Lumi is the startup that caters to e-commerce startups. Founder Jesse Genet turned down a Shark Tank deal and went through Y Combinator to develop her new-age, online packaging company that helps thousands of companies produce memorable and sustainable packaging at low prices. In the e-commerce space, packaging is a crucial part of the retail experience as a storefront display would be to a brick-and-mortar establishment. Lumi streamlines this creative and traditionally costly process with their Dashboard that facilitates the sourcing, designing, purchasing, and tracking of a company’s packaging designs. Lumi’s worldwide network of factories currently serves customers from all 50 states and 20 countries globally with clients including MeUndies, Parachute Bedding, Supergoop!, MailChimp, and the Wall Street Journal.
Shippo was born from Laura Behrens-Wu’s frustration with the shipping process. Running her own small online retail operation out of her home, she faced inefficiency obstacles with shipping that delayed her turnaround and raised her costs. So, she stopped selling sustainable handbags and founded Shippo to simplify shipping. Using Shippo’s API and web app, merchants can compare rates, routes, and times across USPS, FedEx, UPS, and other private carriers allowing them to choose the fastest one. The company also helps over 10,000 clients print labels, track packages, and automatically submit paperwork. Shippo is notable for giving smaller e-commerce business the best chance to survive the shipping wars with giants like Amazon.
May Mobility is an autonomous vehicle startup co-founded by Alisyn Malek, who previously worked at GM Ventures. She is an engineer by training and she oversaw the acquisition of driverless car startup Cruise Automation by GM in 2016. Using this experience, Malek has headed May Mobility’s initiative to deploy fleets of driverless vehicles for public and private customers. Each fleet is customized to the needs of the customer, ensuring comfort, safety, and convenience. These environmentally-friendly electric vehicles can be hailed on-demand with a smartphone or drive in circulating routes. May Mobility capitalizes on the perception capabilities and behavior of their fleets to make them as reactive, predictive, and intelligent as possible. The company rolled out its autonomous vehicles in downtown Detroit less than a year after their launch.
McKinsey alum, Anna Auerbach, and former big law attorney, Annie Dean, are co-founders of Werk, an online platform that acts a job marketplace, sourcing and curating highly flexible jobs from top companies like HBO, Deloitte, and Wayfair. The goal of Werk is to fight against the loss of talented employees, especially women, who would like to continue to work but can’t because of outdated corporate policies and demands that conflict with the other sectors of their lives. At Werk, they believe that flexibility is not a lifestyle perk or a benefit but a necessary structural change to how we work. They view flexibility as compatibility between the needs of an employee and the objectives of an employer, as well as the highest-impact, lowest-cost tool available to companies to create strong, productive communities. After all, humans aren’t one size fits all, so work shouldn’t be either.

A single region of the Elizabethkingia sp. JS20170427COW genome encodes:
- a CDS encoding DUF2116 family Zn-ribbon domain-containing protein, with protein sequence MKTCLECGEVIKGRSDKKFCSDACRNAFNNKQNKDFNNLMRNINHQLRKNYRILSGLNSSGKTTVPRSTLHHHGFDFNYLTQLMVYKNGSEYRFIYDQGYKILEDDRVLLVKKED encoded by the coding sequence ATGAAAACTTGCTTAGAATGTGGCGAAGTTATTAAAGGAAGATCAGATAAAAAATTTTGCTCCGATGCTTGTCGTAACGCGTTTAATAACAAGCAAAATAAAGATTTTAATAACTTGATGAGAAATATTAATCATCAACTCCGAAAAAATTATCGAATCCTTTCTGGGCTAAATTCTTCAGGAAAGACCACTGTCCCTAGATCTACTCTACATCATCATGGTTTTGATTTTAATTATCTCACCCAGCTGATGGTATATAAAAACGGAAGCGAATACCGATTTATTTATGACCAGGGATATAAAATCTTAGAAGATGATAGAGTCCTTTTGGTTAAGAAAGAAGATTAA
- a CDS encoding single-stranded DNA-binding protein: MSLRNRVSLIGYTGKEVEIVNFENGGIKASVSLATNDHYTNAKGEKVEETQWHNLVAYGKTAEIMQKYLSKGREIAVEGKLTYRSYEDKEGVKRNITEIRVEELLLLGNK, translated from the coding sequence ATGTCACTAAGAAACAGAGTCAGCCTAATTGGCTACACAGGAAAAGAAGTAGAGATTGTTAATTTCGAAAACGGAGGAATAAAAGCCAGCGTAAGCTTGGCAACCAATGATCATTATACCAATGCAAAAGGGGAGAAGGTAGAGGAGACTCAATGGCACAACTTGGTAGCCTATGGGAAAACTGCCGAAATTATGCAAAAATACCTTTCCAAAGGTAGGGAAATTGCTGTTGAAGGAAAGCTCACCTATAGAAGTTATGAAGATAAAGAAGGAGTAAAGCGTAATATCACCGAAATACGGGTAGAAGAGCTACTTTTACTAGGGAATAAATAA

With women in America making 80% of all health decisions for themselves and their families, founder and CEO Kate Ryder (a former early-stage investor at Index Ventures) wanted to find a way to make it easier for women to get immediate, professional care from someone they trust. Moving into the rising “femtech” market she developed the network Maven, which connects women with doctors, nurse practitioners, mental health providers, and specialists. Video appointments or private messages provide on-demand service starting at $18. Maven has helped nearly 100,000 patients since 2015 by providing specialized, accessible, and affordable care.
- Future Fuel
FutureFuel.io is a SaaS platform that easily allows employers to offer debt repayment and refinancing as a new employee benefit. What founder Laurel Taylor discovered is that 86% of employees aged 22 to 33 would stay in a job for five years if their employer helped pay down their student loans. So by combining the private sector’s need to hire and retain top talent with young employees’ need to pay off student loans, FutureFuel allows both parties benefit as more student debt is eliminated. The company aims at facilitating the repayment of more the $10 billion in student debt by 2021, allowing the next generation to begin to build financial wellness and wealth.
If, you want to read even more about some pretty cool companies check out AngelList’s original list, “20 Female Founded Startups to Join in 2018” (they are all hiring!):
Or Insider Picks’s “30 female-founded startups that are doing big things” :
I would love to hear which company is your favorite or if you know of another you would add to the list (there are lots I wanted to!).